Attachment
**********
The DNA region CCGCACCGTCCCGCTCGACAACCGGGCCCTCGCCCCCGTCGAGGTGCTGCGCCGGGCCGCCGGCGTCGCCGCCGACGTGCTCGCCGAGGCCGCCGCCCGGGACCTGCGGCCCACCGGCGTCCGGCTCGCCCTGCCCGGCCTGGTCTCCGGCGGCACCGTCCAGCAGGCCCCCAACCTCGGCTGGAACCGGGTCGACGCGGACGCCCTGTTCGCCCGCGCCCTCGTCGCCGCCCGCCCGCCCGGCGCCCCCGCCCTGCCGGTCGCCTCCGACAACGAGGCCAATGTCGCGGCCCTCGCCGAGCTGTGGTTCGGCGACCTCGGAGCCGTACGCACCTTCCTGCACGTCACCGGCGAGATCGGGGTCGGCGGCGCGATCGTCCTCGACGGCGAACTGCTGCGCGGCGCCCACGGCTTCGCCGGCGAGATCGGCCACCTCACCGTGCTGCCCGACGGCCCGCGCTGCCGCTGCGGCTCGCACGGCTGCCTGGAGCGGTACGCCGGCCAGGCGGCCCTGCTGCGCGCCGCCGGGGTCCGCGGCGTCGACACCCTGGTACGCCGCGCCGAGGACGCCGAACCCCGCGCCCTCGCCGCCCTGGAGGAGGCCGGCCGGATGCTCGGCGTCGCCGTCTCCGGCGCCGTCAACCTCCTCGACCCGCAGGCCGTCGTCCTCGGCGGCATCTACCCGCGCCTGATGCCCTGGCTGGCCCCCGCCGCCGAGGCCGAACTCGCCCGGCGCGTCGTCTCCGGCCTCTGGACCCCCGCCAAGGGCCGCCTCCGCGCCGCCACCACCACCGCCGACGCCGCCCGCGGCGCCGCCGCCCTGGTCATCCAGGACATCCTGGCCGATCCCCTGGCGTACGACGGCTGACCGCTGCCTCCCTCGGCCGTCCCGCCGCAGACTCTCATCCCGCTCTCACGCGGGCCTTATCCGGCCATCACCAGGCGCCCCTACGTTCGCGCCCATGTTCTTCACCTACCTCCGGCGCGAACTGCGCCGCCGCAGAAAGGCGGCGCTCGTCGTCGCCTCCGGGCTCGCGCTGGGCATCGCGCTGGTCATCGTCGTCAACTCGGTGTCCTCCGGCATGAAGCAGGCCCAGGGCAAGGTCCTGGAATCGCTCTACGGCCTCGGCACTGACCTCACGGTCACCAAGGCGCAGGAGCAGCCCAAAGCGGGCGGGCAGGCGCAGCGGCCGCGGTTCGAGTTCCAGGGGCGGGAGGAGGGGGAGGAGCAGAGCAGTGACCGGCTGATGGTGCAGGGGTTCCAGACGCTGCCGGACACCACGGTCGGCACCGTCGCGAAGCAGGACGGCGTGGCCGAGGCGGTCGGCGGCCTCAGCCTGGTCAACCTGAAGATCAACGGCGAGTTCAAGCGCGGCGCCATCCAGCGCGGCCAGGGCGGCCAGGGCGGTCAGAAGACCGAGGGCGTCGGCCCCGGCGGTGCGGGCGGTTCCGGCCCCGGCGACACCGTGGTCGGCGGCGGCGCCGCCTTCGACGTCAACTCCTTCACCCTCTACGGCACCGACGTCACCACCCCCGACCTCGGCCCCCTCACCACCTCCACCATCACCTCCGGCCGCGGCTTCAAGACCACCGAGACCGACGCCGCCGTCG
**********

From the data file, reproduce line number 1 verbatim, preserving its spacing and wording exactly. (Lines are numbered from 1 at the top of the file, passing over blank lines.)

The DNA region CCGCACCGTCCCGCTCGACAACCGGGCCCTCGCCCCCGTCGAGGTGCTGCGCCGGGCCGCCGGCGTCGCCGCCGACGTGCTCGCCGAGGCCGCCGCCCGGGACCTGCGGCCCACCGGCGTCCGGCTCGCCCTGCCCGGCCTGGTCTCCGGCGGCACCGTCCAGCAGGCCCCCAACCTCGGCTGGAACCGGGTCGACGCGGACGCCCTGTTCGCCCGCGCCCTCGTCGCCGCCCGCCCGCCCGGCGCCCCCGCCCTGCCGGTCGCCTCCGACAACGAGGCCAATGTCGCGGCCCTCGCCGAGCTGTGGTTCGGCGACCTCGGAGCCGTACGCACCTTCCTGCACGTCACCGGCGAGATCGGGGTCGGCGGCGCGATCGTCCTCGACGGCGAACTGCTGCGCGGCGCCCACGGCTTCGCCGGCGAGATCGGCCACCTCACCGTGCTGCCCGACGGCCCGCGCTGCCGCTGCGGCTCGCACGGCTGCCTGGAGCGGTACGCCGGCCAGGCGGCCCTGCTGCGCGCCGCCGGGGTCCGCGGCGTCGACACCCTGGTACGCCGCGCCGAGGACGCCGAACCCCGCGCCCTCGCCGCCCTGGAGGAGGCCGGCCGGATGCTCGGCGTCGCCGTCTCCGGCGCCGTCAACCTCCTCGACCCGCAGGCCGTCGTCCTCGGCGGCATCTACCCGCGCCTGATGCCCTGGCTGGCCCCCGCCGCCGAGGCCGAACTCGCCCGGCGCGTCGTCTCCGGCCTCTGGACCCCCGCCAAGGGCCGCCTCCGCGCCGCCACCACCACCGCCGACGCCGCCCGCGGCGCCGCCGCCCTGGTCATCCAGGACATCCTGGCCGATCCCCTGGCGTACGACGGCTGACCGCTGCCTCCCTCGGCCGTCCCGCCGCAGACTCTCATCCCGCTCTCACGCGGGCCTTATCCGGCCATCACCAGGCGCCCCTACGTTCGCGCCCATGTTCTTCACCTACCTCCGGCGCGAACTGCGCCGCCGCAGAAAGGCGGCGCTCGTCGTCGCCTCCGGGCTCGCGCTGGGCATCGCGCTGGTCATCGTCGTCAACTCGGTGTCCTCCGGCATGAAGCAGGCCCAGGGCAAGGTCCTGGAATCGCTCTACGGCCTCGGCACTGACCTCACGGTCACCAAGGCGCAGGAGCAGCCCAAAGCGGGCGGGCAGGCGCAGCGGCCGCGGTTCGAGTTCCAGGGGCGGGAGGAGGGGGAGGAGCAGAGCAGTGACCGGCTGATGGTGCAGGGGTTCCAGACGCTGCCGGACACCACGGTCGGCACCGTCGCGAAGCAGGACGGCGTGGCCGAGGCGGTCGGCGGCCTCAGCCTGGTCAACCTGAAGATCAACGGCGAGTTCAAGCGCGGCGCCATCCAGCGCGGCCAGGGCGGCCAGGGCGGTCAGAAGACCGAGGGCGTCGGCCCCGGCGGTGCGGGCGGTTCCGGCCCCGGCGACACCGTGGTCGGCGGCGGCGCCGCCTTCGACGTCAACTCCTTCACCCTCTACGGCACCGACGTCACCACCCCCGACCTCGGCCCCCTCACCACCTCCACCATCACCTCCGGCCGCGGCTTCAAGACCACCGAGACCGACGCCGCCGTCG